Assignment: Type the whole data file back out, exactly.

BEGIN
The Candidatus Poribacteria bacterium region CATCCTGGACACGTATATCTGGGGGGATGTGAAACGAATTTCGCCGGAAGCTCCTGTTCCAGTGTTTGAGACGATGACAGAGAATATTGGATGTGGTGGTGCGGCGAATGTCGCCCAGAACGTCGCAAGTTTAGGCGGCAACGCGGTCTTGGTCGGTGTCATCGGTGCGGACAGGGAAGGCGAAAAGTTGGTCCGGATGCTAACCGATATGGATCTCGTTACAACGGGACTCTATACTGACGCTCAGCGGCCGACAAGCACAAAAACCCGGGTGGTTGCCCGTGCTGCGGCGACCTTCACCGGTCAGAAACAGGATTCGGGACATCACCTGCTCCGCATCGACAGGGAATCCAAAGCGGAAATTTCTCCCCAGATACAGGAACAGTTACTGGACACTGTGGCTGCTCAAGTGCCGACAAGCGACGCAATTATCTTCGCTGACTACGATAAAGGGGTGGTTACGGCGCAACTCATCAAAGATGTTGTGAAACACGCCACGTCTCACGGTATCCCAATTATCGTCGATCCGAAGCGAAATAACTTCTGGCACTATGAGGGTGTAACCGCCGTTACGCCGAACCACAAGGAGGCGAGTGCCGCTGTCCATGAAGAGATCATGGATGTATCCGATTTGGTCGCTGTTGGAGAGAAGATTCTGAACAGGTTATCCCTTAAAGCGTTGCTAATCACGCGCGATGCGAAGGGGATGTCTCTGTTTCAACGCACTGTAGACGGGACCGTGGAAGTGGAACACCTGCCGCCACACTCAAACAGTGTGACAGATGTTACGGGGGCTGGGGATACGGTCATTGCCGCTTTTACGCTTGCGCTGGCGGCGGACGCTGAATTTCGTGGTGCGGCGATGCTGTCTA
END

The Candidatus Poribacteria bacterium region CATCCTGGACACGTATATCTGGGGGGATGTGAAACGAATTTCGCCGGAAGCTCCTGTTCCAGTGTTTGAGACGATGACAGAGAATATTGGATGTGGTGGTGCGGCGAATGTCGCCCAGAACGTCGCAAGTTTAGGCGGCAACGCGGTCTTGGTCGGTGTCATCGGTGCGGACAGGGAAGGCGAAAAGTTGGTCCGGATGCTAACCGATATGGATCTCGTTACAACGGGACTCTATACTGACGCTCAGCGGCCGACAAGCACAAAAACCCGGGTGGTTGCCCGTGCTGCGGCGACCTTCACCGGTCAGAAACAGGATTCGGGACATCACCTGCTCCGCATCGACAGGGAATCCAAAGCGGAAATTTCTCCCCAGATACAGGAACAGTTACTGGACACTGTGGCTGCTCAAGTGCCGACAAGCGACGCAATTATCTTCGCTGACTACGATAAAGGGGTGGTTACGGCGCAACTCATCAAAGATGTTGTGAAACACGCCACGTCTCACGGTATCCCAATTATCGTCGATCCGAAGCGAAATAACTTCTGGCACTATGAGGGTGTAACCGCCGTTACGCCGAACCACAAGGAGGCGAGTGCCGCTGTCCATGAAGAGATCATGGATGTATCCGATTTGGTCGCTGTTGGAGAGAAGATTCTGAACAGGTTATCCCTTAAAGCGTTGCTAATCACGCGCGATGCGAAGGGGATGTCTCTGTTTCAACGCACTGTAGACGGGACCGTGGAAGTGGAACACCTGCCGCCACACTCAAACAGTGTGACAGATGTTACGGGGGCTGGGGATACGGTCATTGCCGCTTTTACGCTTGCGCTGGCGGCGGACGCTGAATTTCGTGGTGCGGCGATGCTGTCTA